• Melanie Hartskeerl

What's your habitual ritual?

One of the most common things I see with patients and PT clients is the acknowledgement that they know what they should be doing but just cannot seem to be able to do it!

Its an interesting statement from them and it makes me wonder why is this?

There can be many things that influence people’s choices when it comes to eating one of them is the habit or ritual of eating at certain times. Such as: when you sit down at the end of the day with a cup of tea and something sweet, when you’re feeling a little bit flat mid afternoon and feel like you need a little pick me up, when you sit down to watch a film or catch up with friends often it can be a subconscious act driven my emotions – I know I fit in to that category at times.

So I guess the big question is what can we do to change this?

One of my favourite sayings is “if you want change you need to make change” it sounds so simple but can be a real hurdle for a lot of people especially when we are dealing with habitual rituals.

Mindfulness and being self-aware are in my opinion the two biggest drivers of making these changes. As I mentioned before we all know what we should be doing and how to do it so lets just do it. Doing things on autopilot and without thought is a very common thing we do when it comes to food, as a mum we often finish what’s on our children’s plate or even eat the equivalent of a whole meal while preparing dinner and then sit down for an whole other meal with the family. We just go about life doing what we do and do not stop to take the time to question it. Do I need that? Am I hungry? What are my other options? What can I replace that ritual with?

Changing the ritual will help change the habit – I have a patient who gave up smoking; who then had to change the route she walked from the train station to avoid the urge to light up as she used to do. Once she made that change she no longer had the urge to smoke on her walk to work. Another patient who is working from home during Covid 19 lockdown noticed the occasional times she had to go in to work she got that 3pm slump and needed a pick me up; this was not occurring while she was at home working though! These are two very real and relevant examples of how little things can trigger our need for something without us even realising or being aware. The importance of becoming self-aware and questioning our actions has a huge impact on our success in making changes for our health.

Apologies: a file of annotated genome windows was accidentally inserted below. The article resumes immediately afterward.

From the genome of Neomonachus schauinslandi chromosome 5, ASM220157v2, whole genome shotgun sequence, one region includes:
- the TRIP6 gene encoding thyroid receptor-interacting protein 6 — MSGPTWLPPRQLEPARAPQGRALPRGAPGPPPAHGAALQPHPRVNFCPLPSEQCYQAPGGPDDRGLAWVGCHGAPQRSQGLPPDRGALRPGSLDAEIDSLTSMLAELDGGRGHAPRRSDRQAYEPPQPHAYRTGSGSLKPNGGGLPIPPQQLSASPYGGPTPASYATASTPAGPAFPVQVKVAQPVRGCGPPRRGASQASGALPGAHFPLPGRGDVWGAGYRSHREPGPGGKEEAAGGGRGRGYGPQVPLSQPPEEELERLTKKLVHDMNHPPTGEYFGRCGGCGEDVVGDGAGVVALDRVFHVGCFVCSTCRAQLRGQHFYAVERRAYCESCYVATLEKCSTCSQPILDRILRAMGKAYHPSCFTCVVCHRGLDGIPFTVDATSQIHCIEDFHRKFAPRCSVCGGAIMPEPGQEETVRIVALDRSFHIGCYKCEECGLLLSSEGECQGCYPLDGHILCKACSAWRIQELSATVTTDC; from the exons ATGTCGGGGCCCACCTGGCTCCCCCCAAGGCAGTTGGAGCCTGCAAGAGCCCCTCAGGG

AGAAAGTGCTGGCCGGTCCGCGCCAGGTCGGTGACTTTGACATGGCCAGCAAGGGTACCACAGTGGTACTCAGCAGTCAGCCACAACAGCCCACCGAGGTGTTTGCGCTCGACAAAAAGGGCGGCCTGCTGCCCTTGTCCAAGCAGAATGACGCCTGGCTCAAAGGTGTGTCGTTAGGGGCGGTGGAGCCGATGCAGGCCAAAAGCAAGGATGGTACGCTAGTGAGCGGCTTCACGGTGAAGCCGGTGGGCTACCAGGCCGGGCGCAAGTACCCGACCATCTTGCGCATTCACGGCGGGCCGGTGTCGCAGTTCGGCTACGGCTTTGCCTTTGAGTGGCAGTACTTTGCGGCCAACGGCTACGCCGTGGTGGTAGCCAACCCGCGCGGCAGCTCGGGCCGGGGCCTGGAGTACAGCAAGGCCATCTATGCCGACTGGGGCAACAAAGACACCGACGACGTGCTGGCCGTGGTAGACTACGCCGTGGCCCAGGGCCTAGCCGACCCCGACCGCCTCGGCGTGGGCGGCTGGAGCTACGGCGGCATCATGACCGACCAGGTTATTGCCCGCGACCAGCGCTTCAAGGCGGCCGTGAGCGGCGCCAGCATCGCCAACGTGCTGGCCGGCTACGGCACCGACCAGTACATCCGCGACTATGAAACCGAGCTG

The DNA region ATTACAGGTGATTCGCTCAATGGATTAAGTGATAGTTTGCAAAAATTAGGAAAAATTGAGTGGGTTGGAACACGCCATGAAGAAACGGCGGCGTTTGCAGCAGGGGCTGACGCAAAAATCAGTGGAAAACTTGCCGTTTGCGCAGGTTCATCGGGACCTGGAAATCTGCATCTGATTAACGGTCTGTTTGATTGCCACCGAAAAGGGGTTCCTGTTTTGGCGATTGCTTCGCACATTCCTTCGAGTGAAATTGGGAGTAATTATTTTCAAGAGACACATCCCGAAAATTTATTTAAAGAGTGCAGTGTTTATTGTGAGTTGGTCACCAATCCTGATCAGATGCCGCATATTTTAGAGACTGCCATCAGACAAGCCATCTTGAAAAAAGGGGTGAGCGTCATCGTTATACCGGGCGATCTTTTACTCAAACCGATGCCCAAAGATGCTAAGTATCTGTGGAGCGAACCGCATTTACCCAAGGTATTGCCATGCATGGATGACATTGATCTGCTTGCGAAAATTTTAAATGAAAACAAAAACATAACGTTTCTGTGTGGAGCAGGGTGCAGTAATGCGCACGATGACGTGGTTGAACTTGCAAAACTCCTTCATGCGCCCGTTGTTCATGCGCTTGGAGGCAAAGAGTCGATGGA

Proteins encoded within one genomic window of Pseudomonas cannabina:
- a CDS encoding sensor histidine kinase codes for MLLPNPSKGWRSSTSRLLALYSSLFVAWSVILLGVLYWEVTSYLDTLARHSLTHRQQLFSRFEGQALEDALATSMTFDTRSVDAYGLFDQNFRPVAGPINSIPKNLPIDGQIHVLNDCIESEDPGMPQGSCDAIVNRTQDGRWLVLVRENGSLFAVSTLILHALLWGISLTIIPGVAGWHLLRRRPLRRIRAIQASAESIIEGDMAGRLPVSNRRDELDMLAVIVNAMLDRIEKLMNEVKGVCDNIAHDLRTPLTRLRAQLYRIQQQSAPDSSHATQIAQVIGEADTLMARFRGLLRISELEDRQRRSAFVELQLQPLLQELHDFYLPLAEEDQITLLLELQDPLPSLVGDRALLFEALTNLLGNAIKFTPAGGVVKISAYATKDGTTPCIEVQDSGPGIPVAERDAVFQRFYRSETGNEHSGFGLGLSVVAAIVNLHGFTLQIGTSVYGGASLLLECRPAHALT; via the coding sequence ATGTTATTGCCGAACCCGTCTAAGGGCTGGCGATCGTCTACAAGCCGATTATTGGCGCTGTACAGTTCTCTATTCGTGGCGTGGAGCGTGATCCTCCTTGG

So, what’s the quick fix for this? Unfortunately, there isn’t one and this is only one of many reasons people do the things they do. Diet and exercise will also drive appetite and blood sugar regulation as can many other health conditions; so, like many things to do with health and fitness it’s not a one size fits all approach. However it’s a great place to start, becoming more aware of what we do and why we do it is a great learning experience but it takes time and acknowledgement and a good way to get started is to write things down, note why your doing it and what you could do differently to change that habitual ritual. It’s worth a try!

This is one of the focusses I have on my 2 Week Curb Your Cravings Online Program. My aim for this program is to help participants build good habits for cutting cravings through making diet and lifestyle changes as well as to give them the tools to move beyond the two weeks program into changing those habits and creating a more amazing version of themsleves.

But remember there are some habitual rituals you want to embrace and keep on doing, like hugging your children and kissing their cheeks while they sleep, telling the ones you love that you love them and smiling at anyone who’s path you may cross – these all make for a happier soul.

Yours in health


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